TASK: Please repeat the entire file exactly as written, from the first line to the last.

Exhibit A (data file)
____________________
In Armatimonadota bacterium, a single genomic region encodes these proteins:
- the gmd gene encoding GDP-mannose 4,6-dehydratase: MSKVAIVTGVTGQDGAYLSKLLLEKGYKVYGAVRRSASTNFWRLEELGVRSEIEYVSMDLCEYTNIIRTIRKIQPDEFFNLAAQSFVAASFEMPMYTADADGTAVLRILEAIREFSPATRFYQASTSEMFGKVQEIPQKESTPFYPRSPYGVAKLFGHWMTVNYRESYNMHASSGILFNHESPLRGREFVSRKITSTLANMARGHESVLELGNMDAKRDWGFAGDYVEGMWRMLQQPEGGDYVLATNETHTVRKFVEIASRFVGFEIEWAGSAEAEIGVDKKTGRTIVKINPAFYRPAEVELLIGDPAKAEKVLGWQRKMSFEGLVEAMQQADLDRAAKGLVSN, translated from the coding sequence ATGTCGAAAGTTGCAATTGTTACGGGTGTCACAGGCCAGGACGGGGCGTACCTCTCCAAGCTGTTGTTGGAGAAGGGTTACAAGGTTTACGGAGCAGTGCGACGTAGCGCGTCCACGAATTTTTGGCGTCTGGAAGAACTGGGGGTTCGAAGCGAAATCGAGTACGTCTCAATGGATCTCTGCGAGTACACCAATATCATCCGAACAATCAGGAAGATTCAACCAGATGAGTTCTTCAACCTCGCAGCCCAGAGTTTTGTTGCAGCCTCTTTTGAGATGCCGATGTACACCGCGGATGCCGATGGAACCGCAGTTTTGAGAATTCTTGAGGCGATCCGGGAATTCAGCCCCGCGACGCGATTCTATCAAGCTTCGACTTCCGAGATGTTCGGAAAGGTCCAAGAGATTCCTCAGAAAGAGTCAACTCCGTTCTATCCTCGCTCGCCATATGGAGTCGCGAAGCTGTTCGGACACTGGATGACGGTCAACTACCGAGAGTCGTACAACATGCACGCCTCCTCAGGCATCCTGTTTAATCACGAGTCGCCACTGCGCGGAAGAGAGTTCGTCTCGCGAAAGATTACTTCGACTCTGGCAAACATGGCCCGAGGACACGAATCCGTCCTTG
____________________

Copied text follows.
In Armatimonadota bacterium, a single genomic region encodes these proteins:
- the gmd gene encoding GDP-mannose 4,6-dehydratase: MSKVAIVTGVTGQDGAYLSKLLLEKGYKVYGAVRRSASTNFWRLEELGVRSEIEYVSMDLCEYTNIIRTIRKIQPDEFFNLAAQSFVAASFEMPMYTADADGTAVLRILEAIREFSPATRFYQASTSEMFGKVQEIPQKESTPFYPRSPYGVAKLFGHWMTVNYRESYNMHASSGILFNHESPLRGREFVSRKITSTLANMARGHESVLELGNMDAKRDWGFAGDYVEGMWRMLQQPEGGDYVLATNETHTVRKFVEIASRFVGFEIEWAGSAEAEIGVDKKTGRTIVKINPAFYRPAEVELLIGDPAKAEKVLGWQRKMSFEGLVEAMQQADLDRAAKGLVSN, translated from the coding sequence ATGTCGAAAGTTGCAATTGTTACGGGTGTCACAGGCCAGGACGGGGCGTACCTCTCCAAGCTGTTGTTGGAGAAGGGTTACAAGGTTTACGGAGCAGTGCGACGTAGCGCGTCCACGAATTTTTGGCGTCTGGAAGAACTGGGGGTTCGAAGCGAAATCGAGTACGTCTCAATGGATCTCTGCGAGTACACCAATATCATCCGAACAATCAGGAAGATTCAACCAGATGAGTTCTTCAACCTCGCAGCCCAGAGTTTTGTTGCAGCCTCTTTTGAGATGCCGATGTACACCGCGGATGCCGATGGAACCGCAGTTTTGAGAATTCTTGAGGCGATCCGGGAATTCAGCCCCGCGACGCGATTCTATCAAGCTTCGACTTCCGAGATGTTCGGAAAGGTCCAAGAGATTCCTCAGAAAGAGTCAACTCCGTTCTATCCTCGCTCGCCATATGGAGTCGCGAAGCTGTTCGGACACTGGATGACGGTCAACTACCGAGAGTCGTACAACATGCACGCCTCCTCAGGCATCCTGTTTAATCACGAGTCGCCACTGCGCGGAAGAGAGTTCGTCTCGCGAAAGATTACTTCGACTCTGGCAAACATGGCCCGAGGACACGAATCCGTCCTTG